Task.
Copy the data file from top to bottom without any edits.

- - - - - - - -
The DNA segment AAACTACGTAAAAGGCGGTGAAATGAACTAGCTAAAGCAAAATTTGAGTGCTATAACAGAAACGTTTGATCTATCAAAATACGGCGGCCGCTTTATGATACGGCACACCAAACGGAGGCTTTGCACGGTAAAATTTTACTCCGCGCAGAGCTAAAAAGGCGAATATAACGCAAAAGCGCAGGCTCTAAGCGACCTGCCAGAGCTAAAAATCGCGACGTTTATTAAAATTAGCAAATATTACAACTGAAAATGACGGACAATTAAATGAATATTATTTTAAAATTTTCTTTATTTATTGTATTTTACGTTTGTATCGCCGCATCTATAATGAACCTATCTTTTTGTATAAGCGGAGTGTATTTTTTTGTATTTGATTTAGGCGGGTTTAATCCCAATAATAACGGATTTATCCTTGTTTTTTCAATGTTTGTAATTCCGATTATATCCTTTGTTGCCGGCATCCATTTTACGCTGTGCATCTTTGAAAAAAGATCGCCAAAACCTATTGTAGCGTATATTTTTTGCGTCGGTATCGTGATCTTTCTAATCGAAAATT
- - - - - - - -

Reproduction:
The DNA segment AAACTACGTAAAAGGCGGTGAAATGAACTAGCTAAAGCAAAATTTGAGTGCTATAACAGAAACGTTTGATCTATCAAAATACGGCGGCCGCTTTATGATACGGCACACCAAACGGAGGCTTTGCACGGTAAAATTTTACTCCGCGCAGAGCTAAAAAGGCGAATATAACGCAAAAGCGCAGGCTCTAAGCGACCTGCCAGAGCTAAAAATCGCGACGTTTATTAAAATTAGCAAATATTACAACTGAAAATGACGGACAATTAAATGAATATTATTTTAAAATTTTCTTTATTTATTGTATTTTACGTTTGTATCGCCGCATCTATAATGAACCTATCTTTTTGTATAAGCGGAGTGTATTTTTTTGTATTTGATTTAGGCGGGTTTAATCCCAATAATAACGGATTTATCCTTGTTTTTTCAATGTTTGTAATTCCGATTATATCCTTTGTTGCCGGCATCCATTTTACGCTGTGCATCTTTGAAAAAAGATCGCCAAAACCTATTGTAGCGTATATTTTTTGCGTCGGTATCGTGATCTTTCTAATCGAAAATT